As someone who has struggled many years with how to best make a living using my artistic skills, I joined Etsy because it was a new and exciting way to showcase those skills. I never gave much thought to the greater economic implications. So it was very interesting to learn that Etsy is a model of how businesses are going to HAVE to be structured in the Third Industrial Revolution, which we are now on the cusp of. Pretty serious! Hey, happy to be here! Feeling somewhat inadequate about my abilities to properly explain all this, I urge you to read this article by one of the key note speakers, Jeremy Rifkin. This man said some amazing things and many were more than a little scary!
The last hour of the conference, we had a choice of several "creativity classes" to sign up for. This did include one class titled "Etsy Shop Critique Workshop" and one on "How To Start An Etsy Shop", so there was that bit of a shop-talk possibility. There was also fabric dyeing, xerox transfer techniques, stretching and priming canvases, and puppet-making as more "hands-on" choices. I chose "Business In The Gift" lead by Charles Eisenstein, which was described as a chance to learn how to "explore ways of living in accordance to your ideals in a world seemingly ruled by money....". Finally my life-long struggle was going to be answered! I signed up for this before I heard Mr. Eisenstein speak on Sunday afternoon. I was even more excited to take the class after hearing him speak because so many things he said resonated with me. Specifically his description of today's suburbia with it's empty playgrounds and extensive parking lots serving huge, blocky, ugly, windowless "big box" stores like Walmart. I have been there and done that. This is why I so happily live in Brooklyn! He spoke about how separate we have become and, in contrast to all the other speakers, he vocalized uneasy feelings about the internet being our major connector. I have those same feelings even as I sit blogging away alone in my apartment!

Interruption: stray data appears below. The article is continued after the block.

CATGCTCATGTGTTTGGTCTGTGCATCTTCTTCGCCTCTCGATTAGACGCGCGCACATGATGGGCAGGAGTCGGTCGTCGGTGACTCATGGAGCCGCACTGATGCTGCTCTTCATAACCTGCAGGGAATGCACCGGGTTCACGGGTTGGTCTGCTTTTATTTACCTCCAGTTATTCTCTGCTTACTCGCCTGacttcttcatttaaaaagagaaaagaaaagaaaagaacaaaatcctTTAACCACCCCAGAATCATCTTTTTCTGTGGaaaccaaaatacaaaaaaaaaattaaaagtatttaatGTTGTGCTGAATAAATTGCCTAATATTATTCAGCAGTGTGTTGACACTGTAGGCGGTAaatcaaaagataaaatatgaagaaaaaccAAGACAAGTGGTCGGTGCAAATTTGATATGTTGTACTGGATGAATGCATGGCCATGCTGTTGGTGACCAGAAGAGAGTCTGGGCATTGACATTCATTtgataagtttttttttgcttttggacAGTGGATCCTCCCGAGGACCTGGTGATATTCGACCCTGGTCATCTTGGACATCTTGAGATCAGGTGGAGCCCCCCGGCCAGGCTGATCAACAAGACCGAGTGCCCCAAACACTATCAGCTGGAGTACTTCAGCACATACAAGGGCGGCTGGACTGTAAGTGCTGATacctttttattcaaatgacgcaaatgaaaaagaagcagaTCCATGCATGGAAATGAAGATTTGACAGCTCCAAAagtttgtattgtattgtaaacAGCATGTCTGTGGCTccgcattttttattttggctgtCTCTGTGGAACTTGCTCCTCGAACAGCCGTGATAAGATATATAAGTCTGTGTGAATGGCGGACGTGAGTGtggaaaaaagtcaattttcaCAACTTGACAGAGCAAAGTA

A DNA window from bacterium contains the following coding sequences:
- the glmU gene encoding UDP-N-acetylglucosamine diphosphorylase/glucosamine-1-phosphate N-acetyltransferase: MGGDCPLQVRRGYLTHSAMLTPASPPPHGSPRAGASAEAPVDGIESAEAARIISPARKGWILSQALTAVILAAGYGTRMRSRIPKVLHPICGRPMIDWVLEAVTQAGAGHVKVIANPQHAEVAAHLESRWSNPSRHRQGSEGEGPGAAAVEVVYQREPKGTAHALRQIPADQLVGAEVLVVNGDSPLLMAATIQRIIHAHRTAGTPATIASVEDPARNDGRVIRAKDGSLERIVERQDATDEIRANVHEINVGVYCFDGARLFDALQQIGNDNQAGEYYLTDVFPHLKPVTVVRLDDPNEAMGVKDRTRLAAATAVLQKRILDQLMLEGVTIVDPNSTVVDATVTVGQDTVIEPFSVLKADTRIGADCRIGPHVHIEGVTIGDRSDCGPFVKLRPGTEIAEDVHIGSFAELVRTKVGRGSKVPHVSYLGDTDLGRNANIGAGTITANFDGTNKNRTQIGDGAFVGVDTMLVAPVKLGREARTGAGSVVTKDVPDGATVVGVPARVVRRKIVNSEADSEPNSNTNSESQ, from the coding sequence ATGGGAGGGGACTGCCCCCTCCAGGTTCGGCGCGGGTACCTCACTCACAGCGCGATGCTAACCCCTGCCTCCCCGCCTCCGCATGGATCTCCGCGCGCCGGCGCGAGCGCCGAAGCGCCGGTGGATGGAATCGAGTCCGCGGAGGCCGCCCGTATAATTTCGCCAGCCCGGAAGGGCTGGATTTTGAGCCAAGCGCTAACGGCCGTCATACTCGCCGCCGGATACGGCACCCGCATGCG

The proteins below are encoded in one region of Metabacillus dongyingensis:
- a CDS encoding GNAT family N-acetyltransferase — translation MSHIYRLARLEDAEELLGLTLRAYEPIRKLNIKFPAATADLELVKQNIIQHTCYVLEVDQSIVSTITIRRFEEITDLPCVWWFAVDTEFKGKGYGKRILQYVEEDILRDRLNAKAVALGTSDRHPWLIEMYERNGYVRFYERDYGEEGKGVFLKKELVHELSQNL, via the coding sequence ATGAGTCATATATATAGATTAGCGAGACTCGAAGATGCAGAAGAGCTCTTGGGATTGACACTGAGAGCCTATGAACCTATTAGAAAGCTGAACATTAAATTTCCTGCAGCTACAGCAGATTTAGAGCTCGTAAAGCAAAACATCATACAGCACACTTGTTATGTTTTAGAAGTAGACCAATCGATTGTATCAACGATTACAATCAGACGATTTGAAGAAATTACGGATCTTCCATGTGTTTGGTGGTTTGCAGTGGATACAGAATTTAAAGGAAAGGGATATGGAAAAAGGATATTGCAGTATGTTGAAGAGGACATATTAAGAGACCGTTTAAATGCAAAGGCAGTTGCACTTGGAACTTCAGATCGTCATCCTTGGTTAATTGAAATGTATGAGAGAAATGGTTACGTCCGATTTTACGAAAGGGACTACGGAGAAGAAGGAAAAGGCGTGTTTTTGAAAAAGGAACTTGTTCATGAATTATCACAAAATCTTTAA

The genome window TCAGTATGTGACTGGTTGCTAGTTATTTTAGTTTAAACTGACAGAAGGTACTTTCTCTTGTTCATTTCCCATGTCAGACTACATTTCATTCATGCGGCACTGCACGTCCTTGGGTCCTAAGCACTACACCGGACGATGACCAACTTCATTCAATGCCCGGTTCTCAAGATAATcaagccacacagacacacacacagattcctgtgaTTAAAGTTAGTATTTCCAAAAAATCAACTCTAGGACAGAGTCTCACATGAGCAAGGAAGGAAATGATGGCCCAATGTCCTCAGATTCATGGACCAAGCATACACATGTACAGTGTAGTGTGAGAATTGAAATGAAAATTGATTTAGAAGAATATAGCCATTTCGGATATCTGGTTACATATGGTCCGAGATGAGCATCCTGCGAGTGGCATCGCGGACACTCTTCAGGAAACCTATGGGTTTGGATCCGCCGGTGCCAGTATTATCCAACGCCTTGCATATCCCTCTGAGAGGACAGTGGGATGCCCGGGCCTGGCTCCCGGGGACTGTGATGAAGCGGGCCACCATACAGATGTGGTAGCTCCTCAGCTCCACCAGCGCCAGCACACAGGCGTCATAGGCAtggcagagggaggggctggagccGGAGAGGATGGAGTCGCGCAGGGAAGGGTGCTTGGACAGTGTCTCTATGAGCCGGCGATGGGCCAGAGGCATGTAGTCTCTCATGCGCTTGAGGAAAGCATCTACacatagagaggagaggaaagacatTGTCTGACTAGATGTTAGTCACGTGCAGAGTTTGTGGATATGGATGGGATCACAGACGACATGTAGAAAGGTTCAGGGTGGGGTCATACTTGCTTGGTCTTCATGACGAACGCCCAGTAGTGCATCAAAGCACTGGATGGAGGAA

On to the class. It ended up being a rather strange final wrap-up, at least for me. Mirroring the speakers, the class was made up of present and future economists, business owners, artists, Etsy shop owners, and environmentalists. So, of course, the all-too-short discussion was frantic and unfocused. I threw in my two cents questioning how, in the context of the enormous and global Etsy, a crafter can be paid for the time and materials involved in truly making a unique and special item. Because this is how I originally viewed Etsy, as a place to finally achieve that. My naive hope was that Etsy would serve as a sort of "educator of values" to buyers who would become willing to pay the extra money for this value. Instead, in general, Etsy became a place for people to go to find items that are less expensive than in the stores (as in this article which came out one month after I joined Etsy). The group chewed on this for awhile and what we came up with, at least in my interpretation, is that selling unique items at a fair price for the maker is not easily achievable on Etsy. A more face-to-face communication is required to have someone want to pay that extra money for something that is "unmeasurable", meaning of more emotional and personal value. We talked about the need to tell the story of hand-crafted items in order for people to attach that higher value to them. There is also the reality that, of course, people want to see it and feel it with their own eyes. So my conclusion was that Etsy may be good place to show hand-crafted items but not necessarily the best place to sell them. An unsettling way to end an Etsy weekend!
Still, it was fun! I met some really nice people and it WAS great being in a big room of people with similar goals. I went there alone, so there was an awkward moment at lunch when I found myself living most everyone's worst nightmare: being a new kid in the school cafeteria. I looked out, holding my lunch box, at the sea of tables and faces. I moved through this sea, hoping to find an approachable group. A group that was interacting but not so involved in that interaction that a stranger could not break in. I am happy to report success! I met a nice group of talented women and we were quickly exchanging information and email addresses. Having such a good time, we decided to celebrate by going together to "The Photo Booth Party".
And here is the result of that!
That is me on the left (having a bad hair day), followed by Martina Skender, Erika Barratt, and Emily Richard. Hello Etsy!